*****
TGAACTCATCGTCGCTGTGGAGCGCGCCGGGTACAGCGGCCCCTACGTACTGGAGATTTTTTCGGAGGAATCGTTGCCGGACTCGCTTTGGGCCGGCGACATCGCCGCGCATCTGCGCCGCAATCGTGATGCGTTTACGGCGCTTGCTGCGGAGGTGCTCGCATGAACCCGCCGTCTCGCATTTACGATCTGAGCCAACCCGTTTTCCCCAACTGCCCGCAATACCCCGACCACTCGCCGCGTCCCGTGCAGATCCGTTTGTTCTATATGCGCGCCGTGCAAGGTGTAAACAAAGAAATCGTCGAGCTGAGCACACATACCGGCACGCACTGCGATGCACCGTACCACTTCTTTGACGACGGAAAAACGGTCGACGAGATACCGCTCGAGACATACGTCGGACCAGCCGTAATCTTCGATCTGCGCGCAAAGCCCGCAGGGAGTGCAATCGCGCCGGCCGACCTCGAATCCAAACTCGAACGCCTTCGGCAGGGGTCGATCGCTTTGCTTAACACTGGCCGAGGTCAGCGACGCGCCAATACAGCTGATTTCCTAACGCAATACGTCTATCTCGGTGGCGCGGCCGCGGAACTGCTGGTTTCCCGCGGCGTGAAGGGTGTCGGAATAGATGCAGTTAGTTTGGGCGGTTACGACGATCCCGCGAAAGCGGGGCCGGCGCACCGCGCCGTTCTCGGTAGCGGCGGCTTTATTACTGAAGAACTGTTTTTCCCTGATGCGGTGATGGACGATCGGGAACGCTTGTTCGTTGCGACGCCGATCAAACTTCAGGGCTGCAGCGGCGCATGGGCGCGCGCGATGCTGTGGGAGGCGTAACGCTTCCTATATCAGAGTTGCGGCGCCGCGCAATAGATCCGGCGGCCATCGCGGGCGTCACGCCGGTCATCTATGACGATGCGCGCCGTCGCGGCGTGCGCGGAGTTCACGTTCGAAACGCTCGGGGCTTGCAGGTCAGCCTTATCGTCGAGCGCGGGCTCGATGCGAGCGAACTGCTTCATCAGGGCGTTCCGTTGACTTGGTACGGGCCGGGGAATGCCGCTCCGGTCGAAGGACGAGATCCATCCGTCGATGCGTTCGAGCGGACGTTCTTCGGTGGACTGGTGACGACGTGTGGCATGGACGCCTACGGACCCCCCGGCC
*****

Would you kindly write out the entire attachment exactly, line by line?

TGAACTCATCGTCGCTGTGGAGCGCGCCGGGTACAGCGGCCCCTACGTACTGGAGATTTTTTCGGAGGAATCGTTGCCGGACTCGCTTTGGGCCGGCGACATCGCCGCGCATCTGCGCCGCAATCGTGATGCGTTTACGGCGCTTGCTGCGGAGGTGCTCGCATGAACCCGCCGTCTCGCATTTACGATCTGAGCCAACCCGTTTTCCCCAACTGCCCGCAATACCCCGACCACTCGCCGCGTCCCGTGCAGATCCGTTTGTTCTATATGCGCGCCGTGCAAGGTGTAAACAAAGAAATCGTCGAGCTGAGCACACATACCGGCACGCACTGCGATGCACCGTACCACTTCTTTGACGACGGAAAAACGGTCGACGAGATACCGCTCGAGACATACGTCGGACCAGCCGTAATCTTCGATCTGCGCGCAAAGCCCGCAGGGAGTGCAATCGCGCCGGCCGACCTCGAATCCAAACTCGAACGCCTTCGGCAGGGGTCGATCGCTTTGCTTAACACTGGCCGAGGTCAGCGACGCGCCAATACAGCTGATTTCCTAACGCAATACGTCTATCTCGGTGGCGCGGCCGCGGAACTGCTGGTTTCCCGCGGCGTGAAGGGTGTCGGAATAGATGCAGTTAGTTTGGGCGGTTACGACGATCCCGCGAAAGCGGGGCCGGCGCACCGCGCCGTTCTCGGTAGCGGCGGCTTTATTACTGAAGAACTGTTTTTCCCTGATGCGGTGATGGACGATCGGGAACGCTTGTTCGTTGCGACGCCGATCAAACTTCAGGGCTGCAGCGGCGCATGGGCGCGCGCGATGCTGTGGGAGGCGTAACGCTTCCTATATCAGAGTTGCGGCGCCGCGCAATAGATCCGGCGGCCATCGCGGGCGTCACGCCGGTCATCTATGACGATGCGCGCCGTCGCGGCGTGCGCGGAGTTCACGTTCGAAACGCTCGGGGCTTGCAGGTCAGCCTTATCGTCGAGCGCGGGCTCGATGCGAGCGAACTGCTTCATCAGGGCGTTCCGTTGACTTGGTACGGGCCGGGGAATGCCGCTCCGGTCGAAGGACGAGATCCATCCGTCGATGCGTTCGAGCGGACGTTCTTCGGTGGACTGGTGACGACGTGTGGCATGGACGCCTACGGACCCCCCGGCC